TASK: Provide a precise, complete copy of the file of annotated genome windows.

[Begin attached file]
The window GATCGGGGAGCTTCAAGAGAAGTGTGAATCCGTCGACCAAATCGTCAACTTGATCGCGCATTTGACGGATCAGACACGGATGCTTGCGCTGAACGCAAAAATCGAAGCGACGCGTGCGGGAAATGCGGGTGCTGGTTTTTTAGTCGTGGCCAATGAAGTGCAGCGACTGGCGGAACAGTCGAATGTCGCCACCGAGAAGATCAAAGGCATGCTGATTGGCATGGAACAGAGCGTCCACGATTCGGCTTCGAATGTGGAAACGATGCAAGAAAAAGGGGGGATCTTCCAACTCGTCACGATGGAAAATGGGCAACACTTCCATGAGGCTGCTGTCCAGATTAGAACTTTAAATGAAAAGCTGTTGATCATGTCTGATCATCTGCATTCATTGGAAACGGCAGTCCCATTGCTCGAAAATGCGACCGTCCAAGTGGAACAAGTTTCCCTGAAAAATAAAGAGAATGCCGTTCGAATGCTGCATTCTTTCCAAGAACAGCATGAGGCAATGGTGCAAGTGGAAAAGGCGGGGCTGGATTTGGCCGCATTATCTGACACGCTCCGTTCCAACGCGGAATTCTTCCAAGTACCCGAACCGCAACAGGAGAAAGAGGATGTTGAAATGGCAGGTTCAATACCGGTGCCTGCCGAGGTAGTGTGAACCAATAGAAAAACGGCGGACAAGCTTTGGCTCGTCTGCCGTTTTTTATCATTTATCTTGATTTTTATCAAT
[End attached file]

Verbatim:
The window GATCGGGGAGCTTCAAGAGAAGTGTGAATCCGTCGACCAAATCGTCAACTTGATCGCGCATTTGACGGATCAGACACGGATGCTTGCGCTGAACGCAAAAATCGAAGCGACGCGTGCGGGAAATGCGGGTGCTGGTTTTTTAGTCGTGGCCAATGAAGTGCAGCGACTGGCGGAACAGTCGAATGTCGCCACCGAGAAGATCAAAGGCATGCTGATTGGCATGGAACAGAGCGTCCACGATTCGGCTTCGAATGTGGAAACGATGCAAGAAAAAGGGGGGATCTTCCAACTCGTCACGATGGAAAATGGGCAACACTTCCATGAGGCTGCTGTCCAGATTAGAACTTTAAATGAAAAGCTGTTGATCATGTCTGATCATCTGCATTCATTGGAAACGGCAGTCCCATTGCTCGAAAATGCGACCGTCCAAGTGGAACAAGTTTCCCTGAAAAATAAAGAGAATGCCGTTCGAATGCTGCATTCTTTCCAAGAACAGCATGAGGCAATGGTGCAAGTGGAAAAGGCGGGGCTGGATTTGGCCGCATTATCTGACACGCTCCGTTCCAACGCGGAATTCTTCCAAGTACCCGAACCGCAACAGGAGAAAGAGGATGTTGAAATGGCAGGTTCAATACCGGTGCCTGCCGAGGTAGTGTGAACCAATAGAAAAACGGCGGACAAGCTTTGGCTCGTCTGCCGTTTTTTATCATTTATCTTGATTTTTATCAAT